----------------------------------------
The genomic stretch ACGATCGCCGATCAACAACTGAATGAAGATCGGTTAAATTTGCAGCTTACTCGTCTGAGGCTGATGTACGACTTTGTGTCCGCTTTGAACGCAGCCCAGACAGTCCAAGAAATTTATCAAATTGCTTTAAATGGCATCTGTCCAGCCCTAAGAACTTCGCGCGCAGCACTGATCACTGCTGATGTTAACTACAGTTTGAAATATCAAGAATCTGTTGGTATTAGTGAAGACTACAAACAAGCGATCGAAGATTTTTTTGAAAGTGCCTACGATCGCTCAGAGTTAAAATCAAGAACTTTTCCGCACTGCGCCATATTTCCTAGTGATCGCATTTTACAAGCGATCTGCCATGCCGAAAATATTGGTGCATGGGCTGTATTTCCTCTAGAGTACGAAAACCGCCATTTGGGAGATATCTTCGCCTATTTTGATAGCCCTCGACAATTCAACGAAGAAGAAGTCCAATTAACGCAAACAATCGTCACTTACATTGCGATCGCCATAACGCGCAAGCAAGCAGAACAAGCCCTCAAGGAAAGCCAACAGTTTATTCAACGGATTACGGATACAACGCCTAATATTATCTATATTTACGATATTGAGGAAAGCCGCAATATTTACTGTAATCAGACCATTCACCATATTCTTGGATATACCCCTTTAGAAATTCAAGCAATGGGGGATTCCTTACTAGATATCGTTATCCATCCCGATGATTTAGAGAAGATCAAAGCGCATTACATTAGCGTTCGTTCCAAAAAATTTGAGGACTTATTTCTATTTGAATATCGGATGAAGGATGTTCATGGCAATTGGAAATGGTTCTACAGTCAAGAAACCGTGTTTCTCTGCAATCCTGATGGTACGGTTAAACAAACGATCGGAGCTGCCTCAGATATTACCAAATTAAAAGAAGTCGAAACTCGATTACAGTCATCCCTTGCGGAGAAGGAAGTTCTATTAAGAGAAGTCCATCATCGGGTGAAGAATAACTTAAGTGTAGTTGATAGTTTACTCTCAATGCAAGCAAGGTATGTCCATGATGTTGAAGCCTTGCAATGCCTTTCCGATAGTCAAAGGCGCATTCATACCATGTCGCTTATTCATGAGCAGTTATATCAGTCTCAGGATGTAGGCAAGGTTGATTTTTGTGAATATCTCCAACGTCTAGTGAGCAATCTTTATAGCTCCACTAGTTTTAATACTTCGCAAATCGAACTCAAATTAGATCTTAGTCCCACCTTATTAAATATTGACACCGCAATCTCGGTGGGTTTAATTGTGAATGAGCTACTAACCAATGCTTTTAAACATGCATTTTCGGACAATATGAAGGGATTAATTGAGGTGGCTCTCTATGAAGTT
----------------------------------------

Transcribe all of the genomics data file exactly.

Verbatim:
The genomic stretch ACGATCGCCGATCAACAACTGAATGAAGATCGGTTAAATTTGCAGCTTACTCGTCTGAGGCTGATGTACGACTTTGTGTCCGCTTTGAACGCAGCCCAGACAGTCCAAGAAATTTATCAAATTGCTTTAAATGGCATCTGTCCAGCCCTAAGAACTTCGCGCGCAGCACTGATCACTGCTGATGTTAACTACAGTTTGAAATATCAAGAATCTGTTGGTATTAGTGAAGACTACAAACAAGCGATCGAAGATTTTTTTGAAAGTGCCTACGATCGCTCAGAGTTAAAATCAAGAACTTTTCCGCACTGCGCCATATTTCCTAGTGATCGCATTTTACAAGCGATCTGCCATGCCGAAAATATTGGTGCATGGGCTGTATTTCCTCTAGAGTACGAAAACCGCCATTTGGGAGATATCTTCGCCTATTTTGATAGCCCTCGACAATTCAACGAAGAAGAAGTCCAATTAACGCAAACAATCGTCACTTACATTGCGATCGCCATAACGCGCAAGCAAGCAGAACAAGCCCTCAAGGAAAGCCAACAGTTTATTCAACGGATTACGGATACAACGCCTAATATTATCTATATTTACGATATTGAGGAAAGCCGCAATATTTACTGTAATCAGACCATTCACCATATTCTTGGATATACCCCTTTAGAAATTCAAGCAATGGGGGATTCCTTACTAGATATCGTTATCCATCCCGATGATTTAGAGAAGATCAAAGCGCATTACATTAGCGTTCGTTCCAAAAAATTTGAGGACTTATTTCTATTTGAATATCGGATGAAGGATGTTCATGGCAATTGGAAATGGTTCTACAGTCAAGAAACCGTGTTTCTCTGCAATCCTGATGGTACGGTTAAACAAACGATCGGAGCTGCCTCAGATATTACCAAATTAAAAGAAGTCGAAACTCGATTACAGTCATCCCTTGCGGAGAAGGAAGTTCTATTAAGAGAAGTCCATCATCGGGTGAAGAATAACTTAAGTGTAGTTGATAGTTTACTCTCAATGCAAGCAAGGTATGTCCATGATGTTGAAGCCTTGCAATGCCTTTCCGATAGTCAAAGGCGCATTCATACCATGTCGCTTATTCATGAGCAGTTATATCAGTCTCAGGATGTAGGCAAGGTTGATTTTTGTGAATATCTCCAACGTCTAGTGAGCAATCTTTATAGCTCCACTAGTTTTAATACTTCGCAAATCGAACTCAAATTAGATCTTAGTCCCACCTTATTAAATATTGACACCGCAATCTCGGTGGGTTTAATTGTGAATGAGCTACTAACCAATGCTTTTAAACATGCATTTTCGGACAATATGAAGGGATTAATTGAGGTGGCTCTCTATGAAGTT